January 21, 2015

Sweeping changes to House committee structure clear first hurdle

The New Mexico House of Representatives.

With the pomp and circumstance of the first day of the session in the past, the legislature got down to work.

And the first order of business of the new House majority was an effort to make drastic changes to the committees in the House.

In a House Rules and Order of Business Committee hearing that began on time at 9:00 — a pledge by new Speaker of the House Don Tripp who said they would start committee hearings on time — House Republicans voted to approve the changes that included replacing the House Voters and Elections and House Labor and Human Resources Committees as well as changes to most of the chamber’s other committees.

HR 1 passed on a 10-8 party line vote.

The resolution including the rules changes is expected on the House floor later this week.

House Democrats had significant questions about the changes.

“We’re two days in and it very much seems that they’re trying to impose this Washington D.C. dysfunction,” Majority Leader Nate Gentry, R-Albuquerque, told New Mexico Political Report after the hearing.

Six of the eight Democratic members of the committee had comments on the proposed changes. They expressed concerns about the proposed committee changes, especially the removal of the Voters and Elections and Labor committees.

House Minority Whip Sheryl Williams Stapleton, D-Albuquerque, said she was “taken aback” by the removal of the Voters and Elections Committee. Rep. Gail Chasey, D-Albuquerque, said “if nothing else” the symbolism of removing the Voters and Elections Committee was telling.

Rep. Moe Maestas, D-Albuquerque, suggested the proposed House Government and Indian Affairs Committee should be named the House Government, Voters and Indian Affairs Committee. The change was approved it was the only change proposed during the committee hearing.

Still, Rep. Ken Martinez, D-Grants, said it was “troubling” that it would no long be a standalone committee.

“It was kind of a home for all those voting advocates on both sides of every single issue,” Martinez said. He said that now advocates will have to wait longer to hear voting issues.

Other changes approved by the committee received significant disapproval from the Democrats on the panel. Those included the removal of the House Labor and Human Resources Committee, which is being folded into the new House Business and Employment Committee, the change of the House Taxation and Revenue Committee to the House Ways and Means Committee and the addition of wildlife to the Agriculture, Water Resources and Wildlife Committee.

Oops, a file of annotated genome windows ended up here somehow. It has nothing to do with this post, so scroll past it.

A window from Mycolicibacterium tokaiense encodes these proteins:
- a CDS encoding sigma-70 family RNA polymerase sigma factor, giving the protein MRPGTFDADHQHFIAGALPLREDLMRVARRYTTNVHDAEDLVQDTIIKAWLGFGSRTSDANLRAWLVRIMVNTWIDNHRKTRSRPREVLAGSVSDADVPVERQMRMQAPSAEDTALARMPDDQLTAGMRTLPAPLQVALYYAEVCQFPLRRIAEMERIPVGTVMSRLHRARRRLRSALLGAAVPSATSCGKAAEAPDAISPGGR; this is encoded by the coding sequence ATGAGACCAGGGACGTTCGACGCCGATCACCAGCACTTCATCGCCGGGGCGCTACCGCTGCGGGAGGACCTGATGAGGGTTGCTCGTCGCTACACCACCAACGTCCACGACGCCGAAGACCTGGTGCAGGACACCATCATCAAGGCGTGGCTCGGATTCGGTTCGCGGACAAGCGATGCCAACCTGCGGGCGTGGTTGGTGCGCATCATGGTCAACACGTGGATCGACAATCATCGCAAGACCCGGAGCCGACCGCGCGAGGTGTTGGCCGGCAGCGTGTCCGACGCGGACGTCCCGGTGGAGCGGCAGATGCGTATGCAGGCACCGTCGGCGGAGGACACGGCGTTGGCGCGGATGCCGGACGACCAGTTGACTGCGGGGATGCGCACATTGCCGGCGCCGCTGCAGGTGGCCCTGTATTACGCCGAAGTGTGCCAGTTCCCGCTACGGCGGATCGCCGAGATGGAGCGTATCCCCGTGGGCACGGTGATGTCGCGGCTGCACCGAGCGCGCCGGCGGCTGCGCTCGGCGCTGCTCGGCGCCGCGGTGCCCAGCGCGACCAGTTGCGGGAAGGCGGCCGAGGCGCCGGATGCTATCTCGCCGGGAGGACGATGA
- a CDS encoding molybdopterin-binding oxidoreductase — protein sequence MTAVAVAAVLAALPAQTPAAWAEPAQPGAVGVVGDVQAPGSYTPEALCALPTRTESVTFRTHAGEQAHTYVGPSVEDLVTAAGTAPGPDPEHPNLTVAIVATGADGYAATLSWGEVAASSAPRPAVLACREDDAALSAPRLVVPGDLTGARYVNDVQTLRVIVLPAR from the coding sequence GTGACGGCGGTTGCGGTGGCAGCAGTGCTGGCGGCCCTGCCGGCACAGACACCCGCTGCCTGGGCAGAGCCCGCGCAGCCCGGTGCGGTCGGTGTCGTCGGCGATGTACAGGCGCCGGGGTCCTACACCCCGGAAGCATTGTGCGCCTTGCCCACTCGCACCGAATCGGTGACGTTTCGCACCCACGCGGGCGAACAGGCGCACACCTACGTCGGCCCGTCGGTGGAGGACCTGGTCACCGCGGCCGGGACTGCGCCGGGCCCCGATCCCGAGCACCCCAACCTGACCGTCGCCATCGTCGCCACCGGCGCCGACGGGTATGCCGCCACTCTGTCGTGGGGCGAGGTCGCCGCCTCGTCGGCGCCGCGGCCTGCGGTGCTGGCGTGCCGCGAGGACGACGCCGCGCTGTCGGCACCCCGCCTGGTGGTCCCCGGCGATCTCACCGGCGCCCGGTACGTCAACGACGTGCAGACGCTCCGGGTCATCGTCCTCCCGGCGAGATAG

“Wildlife is a natural resource and it is owned by the public,” Minority Leader Brian Egolf, D-Santa Fe, said.

Speaker of the House Don Tripp, R-Socorro, said that there will always be debate on where certain bills go.

“We could argue back and forth and never reach a real consensus,” Tripp said. “There are implied jurisdictions.”

House Chief of Staff Ryan Gleason explained the proposed change of the House Taxation and Revenue Committee to the House Ways and Means Committee, saying, “Taxation has a negative connotation out there.”

He also explained that nearly two dozen other states and the United States House of Representatives have Ways and Means committees instead of Taxation and Revenue committees.

“We’re looking to grow the jurisdiction of that committee” to entitlement programs, Gentry said about the change in names and jurisdiction.

Andy Lyman contributed to this report.


A previous version of this story said that Brian Egolf had proposed the addition of “Voters” to the House Voters, Elections and Indian Affairs Committee. It was actually Moe Maesta. We regret the error.


  • Matthew Reichbach

    Matthew Reichbach is the editor of the NM Political Report. The former founder and editor of the NM Telegram, Matthew was also a co-founder of New Mexico FBIHOP with his brother and one of the original hires at the groundbreaking website the New Mexico Independent. Matthew has covered events such as the Democratic National Convention and Netroots Nation and formerly published, “The Morning Word,” a daily political news summary for NM Telegram and the Santa Fe Reporter.